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on 1 September 2003
I bought this book in the Metropolitan Museum of Art, New York after visiting their exhibition ‘Art of The First Cities’, seduced by its lavish illustrations (over 350, 50 in colour!). Buying books in that kind of situation is usually a mistake and when I first started reading ‘The Story of Writing’ I thought this had been one of those occasions, as almost the first line explains that ‘it does not trace the development of writing … ‘
However, that initial disappointment was quickly dispelled as I became engrossed by Robinson’s brief but clear introduction to writing systems and the following fascinating section on ‘Extinct Writing’, which is divided into chapters each dedicated to the script of a major, ancient civilisation (cuneiform, hieroglyphs, Cretan Linear B, Mayan glyphs etc.).
As those familiar with Robinson’s other books may expect, he focuses significant attention on the people responsible for the decipherment of the extinct languages he discusses. As one myself, I was particularly pleased to learn that it was an (eccentric) architect who paved the way to the understanding of Cretan Linear B.
The methods and history of the translation of ancient or lost languages, simply and effectively explained, were a revelation to me. The few puzzles Robinson has included add significantly to the experience, allowing the reader to feel as if they are participating in the unfolding decipherment. The illustrations are all very well chosen to match the text.
After the rush of excitement produced by the first two thirds of the book, I found the section on ‘Living Writing’ a slight disappointment. Robinson is at his best when enthusing about decipherment past, present and future. I eagerly await the release of the paperback edition of Robinson’s book ‘Lost Languages’ in the confident expectation that it will be wholly as fascinating and well written as the best chapters in ‘The Story of Writing’.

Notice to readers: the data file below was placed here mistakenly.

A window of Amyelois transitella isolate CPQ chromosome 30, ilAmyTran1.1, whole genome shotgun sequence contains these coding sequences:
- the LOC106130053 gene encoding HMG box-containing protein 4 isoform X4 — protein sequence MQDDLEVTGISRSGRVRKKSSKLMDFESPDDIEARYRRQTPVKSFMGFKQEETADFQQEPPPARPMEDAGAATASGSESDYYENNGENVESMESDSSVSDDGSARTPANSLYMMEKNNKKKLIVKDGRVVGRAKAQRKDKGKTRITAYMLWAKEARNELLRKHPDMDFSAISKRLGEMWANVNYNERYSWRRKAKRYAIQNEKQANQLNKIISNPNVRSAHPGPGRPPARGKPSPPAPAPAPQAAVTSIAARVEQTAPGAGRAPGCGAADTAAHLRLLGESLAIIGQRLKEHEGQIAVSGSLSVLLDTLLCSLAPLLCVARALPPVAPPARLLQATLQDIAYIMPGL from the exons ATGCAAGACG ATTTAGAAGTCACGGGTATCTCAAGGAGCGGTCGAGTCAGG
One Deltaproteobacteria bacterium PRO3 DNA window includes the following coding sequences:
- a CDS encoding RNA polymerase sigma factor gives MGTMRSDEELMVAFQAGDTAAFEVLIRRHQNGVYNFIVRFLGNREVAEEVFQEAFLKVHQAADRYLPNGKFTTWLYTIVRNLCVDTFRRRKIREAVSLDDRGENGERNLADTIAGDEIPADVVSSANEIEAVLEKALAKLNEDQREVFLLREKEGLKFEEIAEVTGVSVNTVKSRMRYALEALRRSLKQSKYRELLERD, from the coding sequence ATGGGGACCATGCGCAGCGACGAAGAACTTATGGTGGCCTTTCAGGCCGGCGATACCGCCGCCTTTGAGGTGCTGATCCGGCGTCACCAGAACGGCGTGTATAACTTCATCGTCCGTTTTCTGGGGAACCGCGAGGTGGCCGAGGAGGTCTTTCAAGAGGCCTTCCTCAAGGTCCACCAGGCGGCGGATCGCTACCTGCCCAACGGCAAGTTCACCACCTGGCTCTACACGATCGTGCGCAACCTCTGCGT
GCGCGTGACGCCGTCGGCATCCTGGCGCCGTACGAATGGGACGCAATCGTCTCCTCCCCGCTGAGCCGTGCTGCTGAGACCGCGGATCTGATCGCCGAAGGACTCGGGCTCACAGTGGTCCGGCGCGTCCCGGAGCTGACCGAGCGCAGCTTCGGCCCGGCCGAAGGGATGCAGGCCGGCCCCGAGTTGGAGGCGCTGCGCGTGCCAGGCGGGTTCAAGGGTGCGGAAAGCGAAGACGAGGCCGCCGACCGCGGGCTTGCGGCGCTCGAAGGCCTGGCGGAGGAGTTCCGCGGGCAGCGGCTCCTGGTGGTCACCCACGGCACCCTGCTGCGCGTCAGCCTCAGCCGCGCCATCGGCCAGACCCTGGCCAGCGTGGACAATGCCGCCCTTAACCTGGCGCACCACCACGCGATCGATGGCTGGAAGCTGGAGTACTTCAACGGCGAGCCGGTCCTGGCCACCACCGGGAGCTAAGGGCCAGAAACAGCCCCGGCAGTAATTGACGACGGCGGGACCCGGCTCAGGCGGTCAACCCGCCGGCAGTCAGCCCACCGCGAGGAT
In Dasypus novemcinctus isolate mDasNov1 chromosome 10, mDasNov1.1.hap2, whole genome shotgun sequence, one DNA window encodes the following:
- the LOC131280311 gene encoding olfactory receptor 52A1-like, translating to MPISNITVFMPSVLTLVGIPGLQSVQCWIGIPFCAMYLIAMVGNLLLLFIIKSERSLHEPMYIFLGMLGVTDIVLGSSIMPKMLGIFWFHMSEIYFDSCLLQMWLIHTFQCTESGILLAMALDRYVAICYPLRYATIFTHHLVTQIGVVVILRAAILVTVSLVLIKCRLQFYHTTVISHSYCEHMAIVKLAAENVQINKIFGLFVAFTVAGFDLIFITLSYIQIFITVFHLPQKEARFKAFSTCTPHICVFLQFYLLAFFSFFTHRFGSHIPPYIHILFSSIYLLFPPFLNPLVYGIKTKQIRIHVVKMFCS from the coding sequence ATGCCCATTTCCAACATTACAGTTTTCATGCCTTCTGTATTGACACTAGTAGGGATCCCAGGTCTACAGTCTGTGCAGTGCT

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on 22 April 2004
A broad ranging review of writing ancient and modern, this book is packed with photographs and diagrams to support a clearly written overview ofwriting through history. Given the breadth of the subject the treatment isobviously limited in the depth of analysis of each topic, but is eminentlyreadable. A good introductory text, it would also be suited to younger(13+) readers.
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on 11 December 2008
The title of this book does not match the book description in the Introduction, which expressly disclaims that it is a historical portrait of writing. Rather, the author tells us that it is "an account of the scripts used in the major civilizations of the ancient world, of the major scripts we use today, and of the underlying principles that unite the two." The book is useful because of its broad presentation of writings and of the decipherment of previously undeciphered texts, but at the same time, precisely because of this breadth, the depth of analysis per script is limited. The book is a good introduction to ancient writing systems.
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on 25 February 2011
This is a handy shiny book for reference and good quality photos. Its at a good standing really- not too simple that it can only be advised to people with little or no starting knowledge. Actually recommended as a starter reading list for my university course, and I have referenced it in essays. Its not something you can get too much out from academically, but provides the basics which are handy for general jargon free references when you need them. Plus, can be good revision material.
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on 17 April 2012
As it states, not a historical overview of all writing systems but covers the major ones. Although I've always been interested in languages and writing sytems, I've never actually read about the subject. It's very readable and not too academic being aimed at the general reader. It also includes mini puzzles to draw you into the subject further and that's something I didn't expect.

On realising just how complicated certain systems of scripts are, it certainly gives you added respect for those who helped decipher those ancient scripts which had been lost.

A friendly intro to a vast subject.
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on 3 December 2014
interesting
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